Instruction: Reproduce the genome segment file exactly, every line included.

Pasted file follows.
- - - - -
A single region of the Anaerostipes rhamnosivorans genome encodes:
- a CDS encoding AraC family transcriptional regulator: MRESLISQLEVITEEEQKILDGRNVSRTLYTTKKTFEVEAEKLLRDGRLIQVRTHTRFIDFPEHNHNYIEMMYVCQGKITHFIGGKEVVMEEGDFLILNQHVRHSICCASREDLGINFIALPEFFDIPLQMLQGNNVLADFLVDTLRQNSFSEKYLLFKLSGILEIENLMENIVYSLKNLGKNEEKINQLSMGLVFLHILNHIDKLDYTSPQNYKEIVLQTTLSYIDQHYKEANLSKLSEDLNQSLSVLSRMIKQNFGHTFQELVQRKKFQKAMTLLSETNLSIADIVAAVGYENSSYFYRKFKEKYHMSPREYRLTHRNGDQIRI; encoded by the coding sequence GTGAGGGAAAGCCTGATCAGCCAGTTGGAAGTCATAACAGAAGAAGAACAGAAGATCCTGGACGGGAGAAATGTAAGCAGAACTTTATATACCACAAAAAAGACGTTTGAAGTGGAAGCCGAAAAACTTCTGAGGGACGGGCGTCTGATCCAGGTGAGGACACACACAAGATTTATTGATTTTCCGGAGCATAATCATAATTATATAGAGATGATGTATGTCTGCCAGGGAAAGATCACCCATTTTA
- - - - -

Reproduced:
A single region of the Anaerostipes rhamnosivorans genome encodes:
- a CDS encoding AraC family transcriptional regulator: MRESLISQLEVITEEEQKILDGRNVSRTLYTTKKTFEVEAEKLLRDGRLIQVRTHTRFIDFPEHNHNYIEMMYVCQGKITHFIGGKEVVMEEGDFLILNQHVRHSICCASREDLGINFIALPEFFDIPLQMLQGNNVLADFLVDTLRQNSFSEKYLLFKLSGILEIENLMENIVYSLKNLGKNEEKINQLSMGLVFLHILNHIDKLDYTSPQNYKEIVLQTTLSYIDQHYKEANLSKLSEDLNQSLSVLSRMIKQNFGHTFQELVQRKKFQKAMTLLSETNLSIADIVAAVGYENSSYFYRKFKEKYHMSPREYRLTHRNGDQIRI; encoded by the coding sequence GTGAGGGAAAGCCTGATCAGCCAGTTGGAAGTCATAACAGAAGAAGAACAGAAGATCCTGGACGGGAGAAATGTAAGCAGAACTTTATATACCACAAAAAAGACGTTTGAAGTGGAAGCCGAAAAACTTCTGAGGGACGGGCGTCTGATCCAGGTGAGGACACACACAAGATTTATTGATTTTCCGGAGCATAATCATAATTATATAGAGATGATGTATGTCTGCCAGGGAAAGATCACCCATTTTA